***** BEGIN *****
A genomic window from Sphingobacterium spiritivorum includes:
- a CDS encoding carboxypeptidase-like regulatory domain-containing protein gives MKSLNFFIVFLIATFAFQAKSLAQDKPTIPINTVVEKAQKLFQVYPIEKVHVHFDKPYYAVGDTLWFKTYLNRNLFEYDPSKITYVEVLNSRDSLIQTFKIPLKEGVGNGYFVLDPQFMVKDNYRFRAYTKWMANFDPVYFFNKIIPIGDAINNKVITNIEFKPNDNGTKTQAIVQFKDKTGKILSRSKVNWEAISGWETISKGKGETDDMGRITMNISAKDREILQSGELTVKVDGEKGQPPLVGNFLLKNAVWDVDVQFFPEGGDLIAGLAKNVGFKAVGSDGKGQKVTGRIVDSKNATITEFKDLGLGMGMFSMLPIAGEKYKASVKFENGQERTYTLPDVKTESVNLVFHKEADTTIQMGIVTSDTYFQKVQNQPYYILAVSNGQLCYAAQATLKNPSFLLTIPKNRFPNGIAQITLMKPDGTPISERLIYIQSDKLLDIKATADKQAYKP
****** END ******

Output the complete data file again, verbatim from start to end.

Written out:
A genomic window from Sphingobacterium spiritivorum includes:
- a CDS encoding carboxypeptidase-like regulatory domain-containing protein gives MKSLNFFIVFLIATFAFQAKSLAQDKPTIPINTVVEKAQKLFQVYPIEKVHVHFDKPYYAVGDTLWFKTYLNRNLFEYDPSKITYVEVLNSRDSLIQTFKIPLKEGVGNGYFVLDPQFMVKDNYRFRAYTKWMANFDPVYFFNKIIPIGDAINNKVITNIEFKPNDNGTKTQAIVQFKDKTGKILSRSKVNWEAISGWETISKGKGETDDMGRITMNISAKDREILQSGELTVKVDGEKGQPPLVGNFLLKNAVWDVDVQFFPEGGDLIAGLAKNVGFKAVGSDGKGQKVTGRIVDSKNATITEFKDLGLGMGMFSMLPIAGEKYKASVKFENGQERTYTLPDVKTESVNLVFHKEADTTIQMGIVTSDTYFQKVQNQPYYILAVSNGQLCYAAQATLKNPSFLLTIPKNRFPNGIAQITLMKPDGTPISERLIYIQSDKLLDIKATADKQAYKP